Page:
Crown chairman James Packer is under no illusions that for his company to receive strong returns from its proposed $1.3 billion integrated hotel and casino project in Sydney, the company must get more from the international high-roller gambling market. And the man isn’t talking about doubling Australi’s VIP share, but actually tripling it.
It’s an ambitious target, one that Packer is fully aware of, but the man has never lacked in confidence so setting the bar this high isn’t a new endeavor for him. “The economics on this project are tough,” Packer told the Financial Review. “It involves Crown making some really significant assumptions along the line of tripling the value of international VIP business coming to Sydney, so when your business case is you are going to triple the size of the market, by definition you are making a guess.”
“That’s what we have to do to get an adequate rate of return.”
Taking this scenario into equation, Packer expressed confidence that the company can chip away from the enormous high-roller market in Macau, Singapore, and to a lesser extent, the Philippines. Macau and Singapore, in particular, account for a combined 92 percent of the revenues generated by the international VIP market.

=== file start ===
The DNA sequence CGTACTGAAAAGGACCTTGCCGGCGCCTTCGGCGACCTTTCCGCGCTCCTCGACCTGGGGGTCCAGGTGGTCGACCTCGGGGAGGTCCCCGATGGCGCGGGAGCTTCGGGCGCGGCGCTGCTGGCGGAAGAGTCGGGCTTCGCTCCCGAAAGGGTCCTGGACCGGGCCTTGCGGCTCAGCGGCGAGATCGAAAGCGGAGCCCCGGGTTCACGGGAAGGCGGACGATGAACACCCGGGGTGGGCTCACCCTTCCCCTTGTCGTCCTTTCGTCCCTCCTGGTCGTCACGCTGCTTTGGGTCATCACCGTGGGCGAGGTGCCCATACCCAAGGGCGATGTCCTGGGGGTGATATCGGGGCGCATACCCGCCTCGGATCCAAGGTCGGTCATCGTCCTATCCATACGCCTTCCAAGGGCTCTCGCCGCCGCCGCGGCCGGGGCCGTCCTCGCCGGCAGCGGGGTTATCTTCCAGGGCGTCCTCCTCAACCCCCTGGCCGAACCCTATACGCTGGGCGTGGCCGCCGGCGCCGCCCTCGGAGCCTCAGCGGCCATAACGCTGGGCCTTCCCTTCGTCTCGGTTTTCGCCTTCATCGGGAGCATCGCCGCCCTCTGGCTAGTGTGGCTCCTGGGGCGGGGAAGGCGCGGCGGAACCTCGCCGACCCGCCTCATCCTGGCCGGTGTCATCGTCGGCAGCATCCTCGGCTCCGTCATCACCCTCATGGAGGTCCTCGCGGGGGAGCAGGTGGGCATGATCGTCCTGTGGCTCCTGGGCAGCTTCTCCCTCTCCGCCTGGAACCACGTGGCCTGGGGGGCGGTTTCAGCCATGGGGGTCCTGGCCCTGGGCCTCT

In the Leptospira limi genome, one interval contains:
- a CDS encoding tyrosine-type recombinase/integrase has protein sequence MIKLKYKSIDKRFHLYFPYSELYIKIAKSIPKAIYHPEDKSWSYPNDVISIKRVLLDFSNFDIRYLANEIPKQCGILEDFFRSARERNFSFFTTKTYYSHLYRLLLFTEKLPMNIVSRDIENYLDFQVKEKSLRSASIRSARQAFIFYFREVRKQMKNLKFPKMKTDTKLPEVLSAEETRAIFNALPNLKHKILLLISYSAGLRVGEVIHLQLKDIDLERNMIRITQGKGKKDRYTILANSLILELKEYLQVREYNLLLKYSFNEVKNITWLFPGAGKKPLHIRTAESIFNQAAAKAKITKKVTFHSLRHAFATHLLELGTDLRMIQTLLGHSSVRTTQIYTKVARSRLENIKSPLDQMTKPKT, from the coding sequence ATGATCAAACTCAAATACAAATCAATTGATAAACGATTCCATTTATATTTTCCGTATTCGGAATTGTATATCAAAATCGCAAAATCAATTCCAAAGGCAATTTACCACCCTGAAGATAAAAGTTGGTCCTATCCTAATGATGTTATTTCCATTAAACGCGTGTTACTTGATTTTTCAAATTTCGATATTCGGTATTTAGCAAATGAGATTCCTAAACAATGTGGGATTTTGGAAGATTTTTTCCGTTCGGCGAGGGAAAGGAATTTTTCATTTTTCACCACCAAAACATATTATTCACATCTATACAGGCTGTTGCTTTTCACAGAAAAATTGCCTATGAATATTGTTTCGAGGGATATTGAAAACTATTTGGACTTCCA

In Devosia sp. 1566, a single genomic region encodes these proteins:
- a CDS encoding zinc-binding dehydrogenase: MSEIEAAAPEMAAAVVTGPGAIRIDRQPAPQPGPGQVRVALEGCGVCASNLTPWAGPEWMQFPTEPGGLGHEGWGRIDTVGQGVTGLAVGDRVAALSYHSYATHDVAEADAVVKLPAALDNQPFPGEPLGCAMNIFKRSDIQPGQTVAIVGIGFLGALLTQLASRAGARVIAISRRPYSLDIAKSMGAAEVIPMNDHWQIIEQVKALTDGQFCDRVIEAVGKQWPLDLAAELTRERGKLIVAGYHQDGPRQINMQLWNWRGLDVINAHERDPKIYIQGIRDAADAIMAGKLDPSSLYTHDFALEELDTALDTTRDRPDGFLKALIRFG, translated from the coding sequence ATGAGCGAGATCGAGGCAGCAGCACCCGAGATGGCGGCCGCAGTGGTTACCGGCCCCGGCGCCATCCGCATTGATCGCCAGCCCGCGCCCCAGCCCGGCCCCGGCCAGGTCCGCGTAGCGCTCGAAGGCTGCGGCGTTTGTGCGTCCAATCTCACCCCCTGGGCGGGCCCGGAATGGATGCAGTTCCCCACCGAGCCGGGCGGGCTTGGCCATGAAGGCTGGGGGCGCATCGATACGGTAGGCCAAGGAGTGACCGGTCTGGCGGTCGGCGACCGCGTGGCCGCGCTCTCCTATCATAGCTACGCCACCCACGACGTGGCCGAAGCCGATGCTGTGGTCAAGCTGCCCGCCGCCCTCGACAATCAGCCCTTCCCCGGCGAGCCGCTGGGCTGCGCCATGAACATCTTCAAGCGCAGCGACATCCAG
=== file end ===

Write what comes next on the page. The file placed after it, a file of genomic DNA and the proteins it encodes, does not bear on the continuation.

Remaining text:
At the moment, Australia’s VIP market sits at a pretty pedestrian 2.5 percent, a number that’s nothing to sneeze out but also nothing to get excited over. For Packer’s Crown to receive that “adequate rate of return” he was talking about, that percentage of the Asian VIP business should improve to at least 4 percent.
Talking about the reaching the target is one thing, but actually doing it is easier said than done, especially with the restrictions imposed on the proposed Crown Sydney casino. For one, the establishment is banned from offering any kind of poker machines and total floor space is restricted to the lessor of 20,000 square meters or 20 percent of the total floor area. Having said that, the casino will still come with 120 tables and the baccarat, blackjack, and roulette tables will all have minimum bet limits of $30, $20, and $25, respectively.
But with only 120 tables at their disposal and supposedly no slot machines, the onus is on Crown to make the most out of each of those tables.
“I think that you’ve got to take a step back and remember there has never been a casino in the world built for what this casino is going to cost without slot machines,” Packer said.
But even with the challenge firmly in front of him, James Packer is still confident enough – or at least, ambitious enough – that the proposed Crown Sydney can pull it off. He’s made a career at setting and reaching targets; who’s to say he can’t do it again?